As well as being a medical expert for Mobilité Internationale (International Mobility Consultants), Doctor Franck Scola is a research author on the health and medical needs of expatriated families. It was in this role that he became interested in developmental variations of bilingual children and the learning and language difficulties that they might encounter. Amongst his own young bilingual patients he has documented the following: language delay, inability to recall words, selective mutism, stuttering, dysphasia, dyslexia, lack of vocabulary, speech impairments and deafness. Wishing to share the content of his recent university thesis entitled “The Conditions Which Favour Early Bilingual Education” based on over two hundred references, his own clinical studies, plus his day to day work as a general practitioner, he has just published a book called “Understanding and Supporting Bilingual Children – A guide for parents, teachers and carers”, (Edition Bookelis, Coll. Copernic, distributed by Hachette). We thank him wholeheartedly for such an interesting and comprehensive article.
Note about general language development
Milestones from the womb to the start of nursery school are as follows:
During the foetal period, the ear is already sensitive to sounds, noise from its mother’s body and to voices. Consequently, noises emanating from various sources are recognised (household noise, music, mother and father’s voice). The mother’s voice is more distinctive than the father’s as it is transmitted both internally and externally.
From birth, the infant recognises linguistic sounds and voices, showing a distinct preference for his mother’s rhythm and intonation.
At two months old, the infant enters the pre-linguistic period, a receptive phase that will prepare him for language acquisition. He can distinguish and memorise certain words and syllables and offer non-verbal responses to verbal commands. During this pre-language phase the infant spontaneously produces sounds: cooing at around two months, vocal play at three months and forming syllables by around eight months. The infant uses his mouth, lips, tongue and throat, to playfully produce sounds, obtaining a pleasant sensation that he will voluntarily repeat.
From three to four months of age, infants can exchange vocal response with adults, tuning in, above all, to adults’ ‘baby talk’. Although at this stage parent-infant communication is essentially non-verbal, infants demonstrate receptiveness to the musical aspects of language and are enable to reproduce all the sounds of any given language before the end of their first year.
The productive or locutionary stage occurs between eight and fourteen months of age. It is characterised by the child being able to understand certain words and say some in their correct context. These mainly consist of reduplicated sounds, i.e. a repeated syllable like “dada” for ‘daddy’ or “mama” for ‘mummy’. During this stage words are already culturally-orientated with ‘I’ being increasingly used by the end of period, denoting a differentiation between the infant and the person he is talking to (the interlocutor).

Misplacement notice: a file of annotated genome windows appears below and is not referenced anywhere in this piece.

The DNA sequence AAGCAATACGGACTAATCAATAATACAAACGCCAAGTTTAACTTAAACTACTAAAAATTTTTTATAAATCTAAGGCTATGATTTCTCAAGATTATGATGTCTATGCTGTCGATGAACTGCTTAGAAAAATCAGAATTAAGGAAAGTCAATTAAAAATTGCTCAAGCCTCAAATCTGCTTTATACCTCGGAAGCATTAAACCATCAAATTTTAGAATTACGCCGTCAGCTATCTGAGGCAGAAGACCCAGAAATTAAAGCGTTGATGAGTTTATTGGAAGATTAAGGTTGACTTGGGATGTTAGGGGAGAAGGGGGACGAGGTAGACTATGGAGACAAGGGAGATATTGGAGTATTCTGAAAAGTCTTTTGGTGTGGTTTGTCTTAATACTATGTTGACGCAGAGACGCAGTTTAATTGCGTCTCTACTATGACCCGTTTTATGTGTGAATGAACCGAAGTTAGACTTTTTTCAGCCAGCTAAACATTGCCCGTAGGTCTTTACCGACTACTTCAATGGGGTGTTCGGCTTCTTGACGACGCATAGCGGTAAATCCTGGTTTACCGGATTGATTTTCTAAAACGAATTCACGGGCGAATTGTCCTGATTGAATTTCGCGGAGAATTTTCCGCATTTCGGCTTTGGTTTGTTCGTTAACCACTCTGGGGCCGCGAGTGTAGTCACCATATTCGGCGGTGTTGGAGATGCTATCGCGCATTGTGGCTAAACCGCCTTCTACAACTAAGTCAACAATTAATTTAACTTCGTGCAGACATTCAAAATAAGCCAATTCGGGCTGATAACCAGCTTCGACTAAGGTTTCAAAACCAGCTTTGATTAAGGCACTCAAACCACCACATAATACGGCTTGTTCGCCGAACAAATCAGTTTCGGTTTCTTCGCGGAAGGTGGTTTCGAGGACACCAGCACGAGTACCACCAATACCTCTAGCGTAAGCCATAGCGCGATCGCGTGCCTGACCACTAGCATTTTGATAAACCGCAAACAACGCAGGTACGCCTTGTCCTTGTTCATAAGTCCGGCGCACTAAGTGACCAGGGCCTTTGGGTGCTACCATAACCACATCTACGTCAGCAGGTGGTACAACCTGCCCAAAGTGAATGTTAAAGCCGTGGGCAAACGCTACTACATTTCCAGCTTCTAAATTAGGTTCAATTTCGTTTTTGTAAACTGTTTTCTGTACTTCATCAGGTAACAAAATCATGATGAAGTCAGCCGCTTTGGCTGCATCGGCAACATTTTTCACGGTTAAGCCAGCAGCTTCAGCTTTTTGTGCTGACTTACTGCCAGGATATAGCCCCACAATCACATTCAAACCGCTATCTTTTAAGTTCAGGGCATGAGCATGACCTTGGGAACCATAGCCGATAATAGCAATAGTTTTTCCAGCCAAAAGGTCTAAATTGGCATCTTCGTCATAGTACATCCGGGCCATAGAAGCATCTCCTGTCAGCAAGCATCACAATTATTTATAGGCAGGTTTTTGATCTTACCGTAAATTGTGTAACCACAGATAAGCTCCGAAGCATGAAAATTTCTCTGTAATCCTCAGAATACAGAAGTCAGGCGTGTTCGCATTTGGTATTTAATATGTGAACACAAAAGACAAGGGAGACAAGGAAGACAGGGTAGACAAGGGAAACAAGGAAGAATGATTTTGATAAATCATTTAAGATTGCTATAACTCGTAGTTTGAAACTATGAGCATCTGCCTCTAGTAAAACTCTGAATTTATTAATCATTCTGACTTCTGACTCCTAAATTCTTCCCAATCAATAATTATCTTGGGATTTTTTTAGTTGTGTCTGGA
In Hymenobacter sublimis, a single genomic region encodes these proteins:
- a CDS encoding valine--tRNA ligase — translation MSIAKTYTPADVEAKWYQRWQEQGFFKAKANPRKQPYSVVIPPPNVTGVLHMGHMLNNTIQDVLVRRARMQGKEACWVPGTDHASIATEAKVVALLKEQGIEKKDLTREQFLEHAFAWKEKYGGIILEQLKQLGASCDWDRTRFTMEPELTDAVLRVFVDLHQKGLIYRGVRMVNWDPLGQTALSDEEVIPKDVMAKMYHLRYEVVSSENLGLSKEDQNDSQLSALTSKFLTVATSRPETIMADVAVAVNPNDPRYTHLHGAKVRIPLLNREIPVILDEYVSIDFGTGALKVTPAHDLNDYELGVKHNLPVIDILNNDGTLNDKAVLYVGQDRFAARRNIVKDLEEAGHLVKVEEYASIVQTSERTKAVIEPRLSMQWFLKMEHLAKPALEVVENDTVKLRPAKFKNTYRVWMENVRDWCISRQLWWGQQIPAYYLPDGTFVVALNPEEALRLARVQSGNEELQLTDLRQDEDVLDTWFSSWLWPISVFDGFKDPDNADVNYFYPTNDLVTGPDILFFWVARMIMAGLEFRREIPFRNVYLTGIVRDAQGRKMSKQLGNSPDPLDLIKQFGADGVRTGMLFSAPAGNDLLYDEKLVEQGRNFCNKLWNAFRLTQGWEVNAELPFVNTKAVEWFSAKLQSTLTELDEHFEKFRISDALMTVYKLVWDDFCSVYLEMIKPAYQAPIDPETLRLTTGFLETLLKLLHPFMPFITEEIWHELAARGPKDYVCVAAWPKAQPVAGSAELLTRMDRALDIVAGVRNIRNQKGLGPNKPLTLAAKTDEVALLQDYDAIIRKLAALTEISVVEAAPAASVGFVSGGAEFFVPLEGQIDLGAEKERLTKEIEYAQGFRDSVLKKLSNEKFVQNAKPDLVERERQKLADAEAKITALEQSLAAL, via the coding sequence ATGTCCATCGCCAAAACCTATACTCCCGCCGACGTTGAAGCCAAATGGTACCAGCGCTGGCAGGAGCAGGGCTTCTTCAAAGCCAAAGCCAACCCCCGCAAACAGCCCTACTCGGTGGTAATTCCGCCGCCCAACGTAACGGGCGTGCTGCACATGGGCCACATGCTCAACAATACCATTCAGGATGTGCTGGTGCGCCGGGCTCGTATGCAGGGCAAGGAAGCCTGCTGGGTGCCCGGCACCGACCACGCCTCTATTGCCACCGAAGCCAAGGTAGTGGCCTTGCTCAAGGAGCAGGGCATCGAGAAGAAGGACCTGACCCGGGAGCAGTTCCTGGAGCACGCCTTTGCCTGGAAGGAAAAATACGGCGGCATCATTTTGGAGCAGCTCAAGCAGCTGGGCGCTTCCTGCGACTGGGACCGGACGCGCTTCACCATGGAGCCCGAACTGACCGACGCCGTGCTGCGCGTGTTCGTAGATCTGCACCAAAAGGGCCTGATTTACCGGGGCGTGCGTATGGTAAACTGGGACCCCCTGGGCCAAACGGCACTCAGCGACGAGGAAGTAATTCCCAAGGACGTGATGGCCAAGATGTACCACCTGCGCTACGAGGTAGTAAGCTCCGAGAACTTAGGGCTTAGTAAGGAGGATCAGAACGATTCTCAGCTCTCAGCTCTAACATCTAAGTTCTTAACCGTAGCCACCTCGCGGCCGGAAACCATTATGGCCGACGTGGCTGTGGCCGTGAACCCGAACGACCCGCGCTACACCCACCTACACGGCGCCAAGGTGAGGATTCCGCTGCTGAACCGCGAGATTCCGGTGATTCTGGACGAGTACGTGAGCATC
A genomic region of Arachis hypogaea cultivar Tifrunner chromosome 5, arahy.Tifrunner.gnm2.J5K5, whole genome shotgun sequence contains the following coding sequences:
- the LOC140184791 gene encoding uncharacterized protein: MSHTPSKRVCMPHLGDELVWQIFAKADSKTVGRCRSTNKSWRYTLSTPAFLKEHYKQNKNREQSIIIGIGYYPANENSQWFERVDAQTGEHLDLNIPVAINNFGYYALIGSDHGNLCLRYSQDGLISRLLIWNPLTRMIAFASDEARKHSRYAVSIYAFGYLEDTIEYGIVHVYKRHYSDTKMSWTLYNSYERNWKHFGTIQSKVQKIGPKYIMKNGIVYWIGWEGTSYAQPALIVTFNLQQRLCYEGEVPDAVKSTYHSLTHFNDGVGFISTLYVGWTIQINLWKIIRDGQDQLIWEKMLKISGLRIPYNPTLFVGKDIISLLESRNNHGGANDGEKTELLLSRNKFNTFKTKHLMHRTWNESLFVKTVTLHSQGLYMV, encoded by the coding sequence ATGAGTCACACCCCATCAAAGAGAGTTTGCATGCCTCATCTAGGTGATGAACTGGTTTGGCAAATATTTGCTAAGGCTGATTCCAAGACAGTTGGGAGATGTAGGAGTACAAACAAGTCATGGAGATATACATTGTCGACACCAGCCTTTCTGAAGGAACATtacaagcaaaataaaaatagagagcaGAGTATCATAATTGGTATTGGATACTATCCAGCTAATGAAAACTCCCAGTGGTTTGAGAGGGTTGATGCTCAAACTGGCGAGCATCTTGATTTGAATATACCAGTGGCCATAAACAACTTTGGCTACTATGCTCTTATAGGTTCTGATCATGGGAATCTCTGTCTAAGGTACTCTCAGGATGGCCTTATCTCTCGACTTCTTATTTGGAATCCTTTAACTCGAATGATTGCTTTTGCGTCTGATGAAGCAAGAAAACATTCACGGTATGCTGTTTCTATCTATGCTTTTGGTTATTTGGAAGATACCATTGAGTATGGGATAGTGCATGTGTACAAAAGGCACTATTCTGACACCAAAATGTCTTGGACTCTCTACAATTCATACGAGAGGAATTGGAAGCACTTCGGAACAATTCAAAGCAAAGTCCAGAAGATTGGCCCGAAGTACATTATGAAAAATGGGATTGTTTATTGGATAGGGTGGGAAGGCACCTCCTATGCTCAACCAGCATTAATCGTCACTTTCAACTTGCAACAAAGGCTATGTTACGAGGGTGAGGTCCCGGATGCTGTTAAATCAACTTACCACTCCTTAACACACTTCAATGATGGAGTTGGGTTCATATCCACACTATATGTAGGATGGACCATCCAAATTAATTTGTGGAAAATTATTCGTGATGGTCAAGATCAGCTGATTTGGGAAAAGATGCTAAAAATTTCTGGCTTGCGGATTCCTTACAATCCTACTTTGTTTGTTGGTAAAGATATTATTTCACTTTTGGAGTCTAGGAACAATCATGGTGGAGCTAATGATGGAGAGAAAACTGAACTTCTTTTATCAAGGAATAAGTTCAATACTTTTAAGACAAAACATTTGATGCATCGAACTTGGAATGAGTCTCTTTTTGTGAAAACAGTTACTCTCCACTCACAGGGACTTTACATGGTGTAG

Around three years of age, the child’s sentence structure, although not yet consistently correct, begins to improve as he simultaneously becomes aware of himself as separate and distinct from those around him and is able to form relationships with others. His language, although not yet consistently correct, sentence structure begins to improve. His lexical stock (words that he has learnt) will now be around a thousand in number and he will start to conjugate verbs in the present, future and past tense of his first language. The child will constantly ask questions which allow him to check if he has been correctly understood and which also help to improve his verbal communication. He has now entered the basic language phase.
Starting nursery school means that he needs to use language that everyone can understand, not just his family members. At around three and a half years of age, syntax (arrangement of words creating well-formed sentences) develops, negation is clearly expressed, and the child learns to justify himself (e.g. using “because…”). It is through talking to a wider variety of people that his vocabulary becomes richer and he develops his ability to contextualise language.
Finally, the phase of acquired language takes place between four to six years of age, sentences are coherently constructed and vocabulary and syntax become more advanced. The child’s rate of speech slows down to marked rhythm displaying expressive intonation. Language contextualisation becomes increasingly more accurate.
But how does this work for a bilingual child?
Two situations emerge depending on when the child is exposed to the target languages:
– The first is when, from the start of his life, the child benefits from sufficient immersion in both languages to develop a simultaneous bilingualism. This is generally the case for children of mixed language couples where each parents speaks his own mother tongue in equal amounts to the child.